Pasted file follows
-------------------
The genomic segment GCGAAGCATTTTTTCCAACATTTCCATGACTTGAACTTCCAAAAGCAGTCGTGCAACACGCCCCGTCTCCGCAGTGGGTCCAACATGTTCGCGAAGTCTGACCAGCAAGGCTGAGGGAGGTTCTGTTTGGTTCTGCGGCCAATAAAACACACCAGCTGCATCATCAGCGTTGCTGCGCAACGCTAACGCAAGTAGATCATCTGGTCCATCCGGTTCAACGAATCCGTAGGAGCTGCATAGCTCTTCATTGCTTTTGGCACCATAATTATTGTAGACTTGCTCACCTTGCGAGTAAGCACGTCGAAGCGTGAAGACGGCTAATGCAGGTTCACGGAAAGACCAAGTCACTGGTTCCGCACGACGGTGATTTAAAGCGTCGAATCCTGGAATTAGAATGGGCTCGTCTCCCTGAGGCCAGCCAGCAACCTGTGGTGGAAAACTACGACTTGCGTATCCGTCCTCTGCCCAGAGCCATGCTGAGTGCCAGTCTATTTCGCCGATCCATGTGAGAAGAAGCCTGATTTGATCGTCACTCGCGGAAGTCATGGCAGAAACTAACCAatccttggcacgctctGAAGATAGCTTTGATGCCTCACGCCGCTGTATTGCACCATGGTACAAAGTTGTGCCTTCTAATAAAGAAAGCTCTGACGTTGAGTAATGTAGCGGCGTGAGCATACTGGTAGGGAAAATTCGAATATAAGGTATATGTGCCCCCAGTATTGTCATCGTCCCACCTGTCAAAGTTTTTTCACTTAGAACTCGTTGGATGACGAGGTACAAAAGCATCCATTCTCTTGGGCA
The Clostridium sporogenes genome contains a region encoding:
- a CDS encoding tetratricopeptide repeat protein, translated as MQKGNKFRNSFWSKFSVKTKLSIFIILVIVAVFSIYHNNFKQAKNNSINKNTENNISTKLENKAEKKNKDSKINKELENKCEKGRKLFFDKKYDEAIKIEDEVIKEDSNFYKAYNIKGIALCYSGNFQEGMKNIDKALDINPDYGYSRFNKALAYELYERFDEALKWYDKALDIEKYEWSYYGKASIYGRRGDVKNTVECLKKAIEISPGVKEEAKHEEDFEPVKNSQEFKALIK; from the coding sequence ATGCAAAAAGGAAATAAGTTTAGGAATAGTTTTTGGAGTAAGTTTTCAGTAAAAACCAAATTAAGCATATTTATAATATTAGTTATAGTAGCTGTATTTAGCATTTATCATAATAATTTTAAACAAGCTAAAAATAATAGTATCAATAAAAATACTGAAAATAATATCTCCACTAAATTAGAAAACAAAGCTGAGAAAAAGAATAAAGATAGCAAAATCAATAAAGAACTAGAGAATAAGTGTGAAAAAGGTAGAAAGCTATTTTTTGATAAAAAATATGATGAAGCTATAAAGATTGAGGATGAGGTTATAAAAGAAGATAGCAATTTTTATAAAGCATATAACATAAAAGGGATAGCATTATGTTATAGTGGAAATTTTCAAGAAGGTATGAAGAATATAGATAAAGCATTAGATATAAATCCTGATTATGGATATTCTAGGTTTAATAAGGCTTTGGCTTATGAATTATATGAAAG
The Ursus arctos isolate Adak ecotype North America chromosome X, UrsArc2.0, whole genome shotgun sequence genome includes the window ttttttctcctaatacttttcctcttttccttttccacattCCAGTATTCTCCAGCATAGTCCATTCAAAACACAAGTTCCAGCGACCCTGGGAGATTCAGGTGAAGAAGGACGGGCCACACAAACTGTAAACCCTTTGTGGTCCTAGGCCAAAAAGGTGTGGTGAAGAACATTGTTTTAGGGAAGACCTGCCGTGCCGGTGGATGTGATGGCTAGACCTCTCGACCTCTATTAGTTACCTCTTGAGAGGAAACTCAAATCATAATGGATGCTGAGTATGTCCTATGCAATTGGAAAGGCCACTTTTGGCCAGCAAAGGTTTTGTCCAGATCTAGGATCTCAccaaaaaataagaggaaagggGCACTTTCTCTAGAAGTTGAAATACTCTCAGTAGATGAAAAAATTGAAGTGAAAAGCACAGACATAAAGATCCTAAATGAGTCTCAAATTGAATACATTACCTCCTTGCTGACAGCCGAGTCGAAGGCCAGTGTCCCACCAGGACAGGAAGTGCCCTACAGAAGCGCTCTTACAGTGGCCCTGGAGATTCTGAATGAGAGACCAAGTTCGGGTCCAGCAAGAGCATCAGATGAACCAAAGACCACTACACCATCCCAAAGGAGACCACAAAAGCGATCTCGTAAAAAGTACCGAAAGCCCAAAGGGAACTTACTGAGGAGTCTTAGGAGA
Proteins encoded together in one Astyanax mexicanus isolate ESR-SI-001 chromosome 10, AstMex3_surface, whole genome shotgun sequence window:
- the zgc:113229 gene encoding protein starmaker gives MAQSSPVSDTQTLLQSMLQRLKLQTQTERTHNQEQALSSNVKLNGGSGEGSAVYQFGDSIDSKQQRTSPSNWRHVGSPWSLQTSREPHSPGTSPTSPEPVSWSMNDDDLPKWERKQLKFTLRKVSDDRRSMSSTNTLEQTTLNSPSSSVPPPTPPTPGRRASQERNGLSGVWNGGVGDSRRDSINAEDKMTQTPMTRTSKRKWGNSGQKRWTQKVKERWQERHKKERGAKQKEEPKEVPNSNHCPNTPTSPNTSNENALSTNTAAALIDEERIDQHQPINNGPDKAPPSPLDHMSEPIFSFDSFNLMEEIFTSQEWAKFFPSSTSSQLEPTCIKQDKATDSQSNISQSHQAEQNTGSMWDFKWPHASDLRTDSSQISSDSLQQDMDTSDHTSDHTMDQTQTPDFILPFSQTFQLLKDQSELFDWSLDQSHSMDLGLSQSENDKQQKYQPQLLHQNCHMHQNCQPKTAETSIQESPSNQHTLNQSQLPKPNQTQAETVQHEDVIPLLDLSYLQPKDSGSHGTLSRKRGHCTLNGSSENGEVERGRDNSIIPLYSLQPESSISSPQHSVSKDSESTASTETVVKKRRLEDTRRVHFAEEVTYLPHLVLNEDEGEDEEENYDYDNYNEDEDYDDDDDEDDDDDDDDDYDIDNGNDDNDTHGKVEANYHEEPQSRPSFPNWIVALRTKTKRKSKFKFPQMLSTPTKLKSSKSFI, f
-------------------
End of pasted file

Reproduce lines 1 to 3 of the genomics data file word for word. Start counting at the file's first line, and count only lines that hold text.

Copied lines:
The genomic segment GCGAAGCATTTTTTCCAACATTTCCATGACTTGAACTTCCAAAAGCAGTCGTGCAACACGCCCCGTCTCCGCAGTGGGTCCAACATGTTCGCGAAGTCTGACCAGCAAGGCTGAGGGAGGTTCTGTTTGGTTCTGCGGCCAATAAAACACACCAGCTGCATCATCAGCGTTGCTGCGCAACGCTAACGCAAGTAGATCATCTGGTCCATCCGGTTCAACGAATCCGTAGGAGCTGCATAGCTCTTCATTGCTTTTGGCACCATAATTATTGTAGACTTGCTCACCTTGCGAGTAAGCACGTCGAAGCGTGAAGACGGCTAATGCAGGTTCACGGAAAGACCAAGTCACTGGTTCCGCACGACGGTGATTTAAAGCGTCGAATCCTGGAATTAGAATGGGCTCGTCTCCCTGAGGCCAGCCAGCAACCTGTGGTGGAAAACTACGACTTGCGTATCCGTCCTCTGCCCAGAGCCATGCTGAGTGCCAGTCTATTTCGCCGATCCATGTGAGAAGAAGCCTGATTTGATCGTCACTCGCGGAAGTCATGGCAGAAACTAACCAatccttggcacgctctGAAGATAGCTTTGATGCCTCACGCCGCTGTATTGCACCATGGTACAAAGTTGTGCCTTCTAATAAAGAAAGCTCTGACGTTGAGTAATGTAGCGGCGTGAGCATACTGGTAGGGAAAATTCGAATATAAGGTATATGTGCCCCCAGTATTGTCATCGTCCCACCTGTCAAAGTTTTTTCACTTAGAACTCGTTGGATGACGAGGTACAAAAGCATCCATTCTCTTGGGCA
The Clostridium sporogenes genome contains a region encoding:
- a CDS encoding tetratricopeptide repeat protein, translated as MQKGNKFRNSFWSKFSVKTKLSIFIILVIVAVFSIYHNNFKQAKNNSINKNTENNISTKLENKAEKKNKDSKINKELENKCEKGRKLFFDKKYDEAIKIEDEVIKEDSNFYKAYNIKGIALCYSGNFQEGMKNIDKALDINPDYGYSRFNKALAYELYERFDEALKWYDKALDIEKYEWSYYGKASIYGRRGDVKNTVECLKKAIEISPGVKEEAKHEEDFEPVKNSQEFKALIK; from the coding sequence ATGCAAAAAGGAAATAAGTTTAGGAATAGTTTTTGGAGTAAGTTTTCAGTAAAAACCAAATTAAGCATATTTATAATATTAGTTATAGTAGCTGTATTTAGCATTTATCATAATAATTTTAAACAAGCTAAAAATAATAGTATCAATAAAAATACTGAAAATAATATCTCCACTAAATTAGAAAACAAAGCTGAGAAAAAGAATAAAGATAGCAAAATCAATAAAGAACTAGAGAATAAGTGTGAAAAAGGTAGAAAGCTATTTTTTGATAAAAAATATGATGAAGCTATAAAGATTGAGGATGAGGTTATAAAAGAAGATAGCAATTTTTATAAAGCATATAACATAAAAGGGATAGCATTATGTTATAGTGGAAATTTTCAAGAAGGTATGAAGAATATAGATAAAGCATTAGATATAAATCCTGATTATGGATATTCTAGGTTTAATAAGGCTTTGGCTTATGAATTATATGAAAG